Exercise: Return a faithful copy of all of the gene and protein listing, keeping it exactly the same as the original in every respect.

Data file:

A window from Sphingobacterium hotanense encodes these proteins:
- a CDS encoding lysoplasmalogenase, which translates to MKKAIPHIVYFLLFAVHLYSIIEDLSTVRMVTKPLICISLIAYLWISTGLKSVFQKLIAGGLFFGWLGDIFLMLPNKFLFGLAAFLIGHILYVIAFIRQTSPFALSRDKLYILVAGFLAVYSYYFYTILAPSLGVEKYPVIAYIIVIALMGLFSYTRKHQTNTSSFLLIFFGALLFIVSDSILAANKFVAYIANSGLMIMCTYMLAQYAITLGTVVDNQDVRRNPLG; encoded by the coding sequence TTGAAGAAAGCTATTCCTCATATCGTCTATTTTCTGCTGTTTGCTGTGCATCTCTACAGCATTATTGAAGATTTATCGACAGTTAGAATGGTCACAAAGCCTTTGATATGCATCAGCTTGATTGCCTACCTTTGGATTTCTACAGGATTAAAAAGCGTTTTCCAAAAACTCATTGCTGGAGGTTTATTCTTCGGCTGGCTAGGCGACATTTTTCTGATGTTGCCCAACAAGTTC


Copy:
A window from Sphingobacterium hotanense encodes these proteins:
- a CDS encoding lysoplasmalogenase, which translates to MKKAIPHIVYFLLFAVHLYSIIEDLSTVRMVTKPLICISLIAYLWISTGLKSVFQKLIAGGLFFGWLGDIFLMLPNKFLFGLAAFLIGHILYVIAFIRQTSPFALSRDKLYILVAGFLAVYSYYFYTILAPSLGVEKYPVIAYIIVIALMGLFSYTRKHQTNTSSFLLIFFGALLFIVSDSILAANKFVAYIANSGLMIMCTYMLAQYAITLGTVVDNQDVRRNPLG; encoded by the coding sequence TTGAAGAAAGCTATTCCTCATATCGTCTATTTTCTGCTGTTTGCTGTGCATCTCTACAGCATTATTGAAGATTTATCGACAGTTAGAATGGTCACAAAGCCTTTGATATGCATCAGCTTGATTGCCTACCTTTGGATTTCTACAGGATTAAAAAGCGTTTTCCAAAAACTCATTGCTGGAGGTTTATTCTTCGGCTGGCTAGGCGACATTTTTCTGATGTTGCCCAACAAGTTC